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Memorials & Monuments
on the Isle of Wight
- Biography -
- Charles Seymour Pittis -

Name : Charles Seymour Pittis

Son of Seymour Pittis and Kate Pittis (née Lock) of Arreton, Isle of Wight

Born 1895, Arreton.
  Census information :

1901 : Seymour and Kate Pittis with their family including Charles, are at Hale Manor, Hale Common, Arreton. Seymour Pittis is a Farmer.

1911 : Seymour and Kate Pittis with their family including Charles, are at Hale Manor, Hale Common, Arreton. Seymour Pittis is a Farmer. Charles is still at school.

  Service Details :

Captain Charles Seymour Pittis, 1/8th Bn Hampshire Regiment (Isle of Wight Rifles). Awarded M.C.

  Casualty Details :

Died 19 April 1917 aged 21, Palestine

Buried at Gaza War Cemetery

CWGC Record
  Commemorated on these Memorials :

Arreton Parish War Memorial
Arreton Roll of Honour
St George's Church, Arreton, C S Pittis Memorial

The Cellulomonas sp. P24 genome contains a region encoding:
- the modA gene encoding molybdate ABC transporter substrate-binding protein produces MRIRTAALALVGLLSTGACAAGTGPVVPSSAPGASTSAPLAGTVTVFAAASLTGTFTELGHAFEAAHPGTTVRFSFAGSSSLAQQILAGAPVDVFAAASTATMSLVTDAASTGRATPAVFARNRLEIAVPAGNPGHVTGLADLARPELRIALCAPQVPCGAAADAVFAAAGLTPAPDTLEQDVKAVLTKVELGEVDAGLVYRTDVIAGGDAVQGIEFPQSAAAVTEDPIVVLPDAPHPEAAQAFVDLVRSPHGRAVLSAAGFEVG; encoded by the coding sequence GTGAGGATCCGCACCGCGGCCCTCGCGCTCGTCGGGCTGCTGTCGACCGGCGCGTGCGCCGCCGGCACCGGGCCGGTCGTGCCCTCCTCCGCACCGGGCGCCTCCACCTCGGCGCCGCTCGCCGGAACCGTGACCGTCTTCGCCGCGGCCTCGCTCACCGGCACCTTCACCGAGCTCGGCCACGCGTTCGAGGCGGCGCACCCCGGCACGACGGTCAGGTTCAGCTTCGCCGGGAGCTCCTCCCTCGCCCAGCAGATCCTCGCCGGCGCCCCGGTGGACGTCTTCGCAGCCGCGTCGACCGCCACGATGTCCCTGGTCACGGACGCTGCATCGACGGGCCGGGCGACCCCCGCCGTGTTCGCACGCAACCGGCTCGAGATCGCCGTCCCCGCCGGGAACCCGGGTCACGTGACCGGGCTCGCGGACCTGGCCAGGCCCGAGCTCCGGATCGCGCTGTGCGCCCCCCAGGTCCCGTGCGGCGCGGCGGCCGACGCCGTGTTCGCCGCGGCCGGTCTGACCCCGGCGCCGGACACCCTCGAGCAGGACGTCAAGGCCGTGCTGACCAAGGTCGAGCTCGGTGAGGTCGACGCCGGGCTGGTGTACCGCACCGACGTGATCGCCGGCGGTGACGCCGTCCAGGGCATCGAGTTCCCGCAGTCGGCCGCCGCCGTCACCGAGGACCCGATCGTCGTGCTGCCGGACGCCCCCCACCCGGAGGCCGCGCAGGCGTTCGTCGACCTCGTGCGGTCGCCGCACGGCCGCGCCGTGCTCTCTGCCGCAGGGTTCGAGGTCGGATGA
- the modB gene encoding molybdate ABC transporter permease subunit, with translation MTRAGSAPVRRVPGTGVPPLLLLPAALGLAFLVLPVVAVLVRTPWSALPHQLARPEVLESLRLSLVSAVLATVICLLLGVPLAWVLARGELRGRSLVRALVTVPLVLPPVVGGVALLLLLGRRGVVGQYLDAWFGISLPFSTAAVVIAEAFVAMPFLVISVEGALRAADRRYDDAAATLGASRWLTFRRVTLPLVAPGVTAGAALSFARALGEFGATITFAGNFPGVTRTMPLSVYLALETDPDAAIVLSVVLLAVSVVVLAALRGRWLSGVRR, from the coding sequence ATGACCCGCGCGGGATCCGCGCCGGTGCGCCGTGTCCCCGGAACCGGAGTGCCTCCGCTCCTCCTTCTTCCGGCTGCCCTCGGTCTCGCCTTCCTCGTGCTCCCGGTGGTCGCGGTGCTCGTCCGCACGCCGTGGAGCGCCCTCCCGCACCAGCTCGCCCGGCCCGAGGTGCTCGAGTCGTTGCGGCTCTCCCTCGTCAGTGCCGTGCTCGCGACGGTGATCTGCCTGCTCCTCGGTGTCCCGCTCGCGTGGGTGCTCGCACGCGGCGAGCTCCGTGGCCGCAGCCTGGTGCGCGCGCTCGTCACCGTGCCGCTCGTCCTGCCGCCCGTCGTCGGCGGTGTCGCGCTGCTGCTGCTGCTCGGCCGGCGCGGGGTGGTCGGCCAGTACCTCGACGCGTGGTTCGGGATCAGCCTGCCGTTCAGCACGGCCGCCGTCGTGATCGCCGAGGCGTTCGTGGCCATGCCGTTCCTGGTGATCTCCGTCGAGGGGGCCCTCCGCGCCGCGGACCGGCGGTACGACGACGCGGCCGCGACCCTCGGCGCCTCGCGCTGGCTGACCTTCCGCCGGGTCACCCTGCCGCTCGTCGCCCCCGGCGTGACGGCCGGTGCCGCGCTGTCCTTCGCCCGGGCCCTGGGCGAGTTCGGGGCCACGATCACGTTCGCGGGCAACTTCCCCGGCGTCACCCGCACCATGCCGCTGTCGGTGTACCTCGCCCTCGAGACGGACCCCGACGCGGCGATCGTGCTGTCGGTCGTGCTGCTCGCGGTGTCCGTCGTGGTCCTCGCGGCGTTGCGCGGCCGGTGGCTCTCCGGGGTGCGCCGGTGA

Carisbrooke Castle Isle of Wight Rifles War Memorial
Newport Drill Hall Isle of Wight Rifles War Memorial
Newport Literary Society War Memorial
  Photo Gallery :
Memorial to Capt C S Pittis Original grave marker Capt C S Pittis
Capt C S Pittis, photo from John Hamblin Memorial at St George's Church Capt Pittis' original grave marker at Gaza, photo from Brian Greening

Officers of the 1/8th Bn Hampshire Regiment in 1915 illustrated in The Hampshire Regimental Journal Oct 1915.
14 of the 29 Officers pictured died in WW I. Click image to enlarge.
  Documents and Newspaper cuttings :


Friday, February 4, 1916 Page 3

Casualties and Honours in the Hants Regiment.

The casualty lists of the last few days have revealed that Hampshire Battalions have lately been in action on four battle fronts. In France there were the names of men in the 11th Battalion, from the Mediterranean came news of the 2nd Battalion, the 10th had a man wounded in the Balkan fighting, and on Saturday there was a sorrowfully long list of officers of the 4th Hants from the Middle East.